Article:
I just finished working on a Stitch Workshop video with Jil Cappuccio, who owns a great shop for handmade clothing in Denver, Colo., called SEWN. The delightful Jil sews all of the colorful clothes that she sells in her shop. When we
|Jil Cappuccio, shown on set,
has the fastest stitch in the west!
talked about making a video, she sent me a shot of some proposed skirts the next day. She mentioned that she had made them the night before–all six of them!
I have never been a fast sewist. I always want to add hand-sewing details to my garments. That's been a real hindrance in my patternmaking class because I spend at least 15 hours sewing each garment–and that's after I draft the pattern!
There are several sample makers in my class who can turn out impeccable garments in 3 or 4 hours, so I've developed a real interest in how they do this. While I've gathered technique tips here and there, the best I can figure out is that they just sew faster and better than I do.
But when I was on set with Jil, I got some concrete tips on how she was able to whip up six cute skirts in an evening, with no more effort than running around the corner for a quart of milk. She doesn't use pins!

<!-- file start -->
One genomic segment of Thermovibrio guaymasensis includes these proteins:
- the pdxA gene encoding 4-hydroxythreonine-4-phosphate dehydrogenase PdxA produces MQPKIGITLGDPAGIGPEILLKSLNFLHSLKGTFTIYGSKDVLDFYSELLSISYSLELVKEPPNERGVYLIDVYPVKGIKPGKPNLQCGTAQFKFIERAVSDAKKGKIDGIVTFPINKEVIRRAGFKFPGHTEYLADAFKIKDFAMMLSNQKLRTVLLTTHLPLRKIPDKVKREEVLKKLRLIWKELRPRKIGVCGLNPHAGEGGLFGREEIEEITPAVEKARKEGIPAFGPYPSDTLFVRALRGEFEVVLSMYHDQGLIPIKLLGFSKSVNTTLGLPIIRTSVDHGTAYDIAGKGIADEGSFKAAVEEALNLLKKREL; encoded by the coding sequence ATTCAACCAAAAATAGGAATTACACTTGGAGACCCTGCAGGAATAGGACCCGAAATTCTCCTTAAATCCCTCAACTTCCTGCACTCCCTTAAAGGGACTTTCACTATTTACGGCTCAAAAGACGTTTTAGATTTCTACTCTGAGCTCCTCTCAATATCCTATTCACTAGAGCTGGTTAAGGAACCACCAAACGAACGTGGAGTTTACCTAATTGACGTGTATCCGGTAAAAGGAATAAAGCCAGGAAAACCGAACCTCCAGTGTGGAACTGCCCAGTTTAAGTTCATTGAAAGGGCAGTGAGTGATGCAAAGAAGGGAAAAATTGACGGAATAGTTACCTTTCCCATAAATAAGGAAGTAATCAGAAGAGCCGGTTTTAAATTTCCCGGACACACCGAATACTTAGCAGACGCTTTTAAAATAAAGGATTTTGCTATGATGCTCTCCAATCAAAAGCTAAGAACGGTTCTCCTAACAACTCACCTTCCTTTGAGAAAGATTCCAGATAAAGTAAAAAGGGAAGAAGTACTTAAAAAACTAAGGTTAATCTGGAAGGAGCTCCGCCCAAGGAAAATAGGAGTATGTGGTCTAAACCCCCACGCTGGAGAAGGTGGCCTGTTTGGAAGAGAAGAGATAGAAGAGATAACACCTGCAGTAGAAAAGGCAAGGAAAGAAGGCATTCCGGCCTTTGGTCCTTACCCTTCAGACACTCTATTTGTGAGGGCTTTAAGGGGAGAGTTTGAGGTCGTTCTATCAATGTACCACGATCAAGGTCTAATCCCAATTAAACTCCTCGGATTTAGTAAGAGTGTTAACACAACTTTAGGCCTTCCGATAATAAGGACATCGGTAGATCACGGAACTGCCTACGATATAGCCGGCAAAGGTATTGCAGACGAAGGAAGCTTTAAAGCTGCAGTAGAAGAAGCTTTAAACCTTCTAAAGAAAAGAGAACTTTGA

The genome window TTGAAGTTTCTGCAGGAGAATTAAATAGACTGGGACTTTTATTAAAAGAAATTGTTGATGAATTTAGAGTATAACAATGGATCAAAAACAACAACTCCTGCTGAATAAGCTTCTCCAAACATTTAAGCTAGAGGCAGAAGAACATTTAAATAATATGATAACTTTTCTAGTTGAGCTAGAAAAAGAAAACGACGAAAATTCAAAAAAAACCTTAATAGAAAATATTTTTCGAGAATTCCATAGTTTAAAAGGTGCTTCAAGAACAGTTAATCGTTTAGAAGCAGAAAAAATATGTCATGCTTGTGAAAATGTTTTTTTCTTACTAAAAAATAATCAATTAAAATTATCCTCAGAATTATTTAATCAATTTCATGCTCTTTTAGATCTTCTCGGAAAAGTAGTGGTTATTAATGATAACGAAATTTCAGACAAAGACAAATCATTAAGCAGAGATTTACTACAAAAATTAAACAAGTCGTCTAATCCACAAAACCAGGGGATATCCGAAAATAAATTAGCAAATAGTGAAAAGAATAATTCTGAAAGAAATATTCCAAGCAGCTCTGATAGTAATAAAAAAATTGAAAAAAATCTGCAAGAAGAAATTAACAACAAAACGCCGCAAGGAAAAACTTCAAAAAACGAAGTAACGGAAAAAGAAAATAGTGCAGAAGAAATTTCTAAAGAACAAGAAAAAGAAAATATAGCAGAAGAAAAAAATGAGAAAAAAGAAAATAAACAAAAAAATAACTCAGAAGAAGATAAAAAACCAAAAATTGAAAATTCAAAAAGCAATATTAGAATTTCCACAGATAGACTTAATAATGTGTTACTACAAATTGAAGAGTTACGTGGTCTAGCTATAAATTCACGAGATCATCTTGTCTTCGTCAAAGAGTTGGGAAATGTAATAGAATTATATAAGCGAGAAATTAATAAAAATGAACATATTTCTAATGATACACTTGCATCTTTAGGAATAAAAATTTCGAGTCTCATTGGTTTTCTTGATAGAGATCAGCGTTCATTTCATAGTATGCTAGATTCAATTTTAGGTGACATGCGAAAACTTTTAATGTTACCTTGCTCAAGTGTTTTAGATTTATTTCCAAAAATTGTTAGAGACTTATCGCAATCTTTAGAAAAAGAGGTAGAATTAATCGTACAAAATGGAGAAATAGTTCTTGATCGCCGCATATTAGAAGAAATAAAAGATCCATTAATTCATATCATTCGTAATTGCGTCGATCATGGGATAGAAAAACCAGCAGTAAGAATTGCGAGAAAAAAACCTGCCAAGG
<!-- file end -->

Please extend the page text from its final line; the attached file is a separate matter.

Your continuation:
Instead, Jil uses notches. For instance, with a front and back piece, she will make clips into the seam allowances with the pieces matched up. When sewing, she feeds the fabric gently through the feed dogs, letting them do the work and being careful to keep the notches matched as she goes. She said that she learned much of her sewing skills during a brief stint as a patternmaker, and I suppose that this could be called an industry technique. And it's definitely one that's helpful in a squeeze for time, whether for a fashion or home dec project.
That's the difference between couture and industry techniques. One is done to achieve a lovely handmade garment and the other is done for speed. Choose your weapon, and use it wisely is all I can say!
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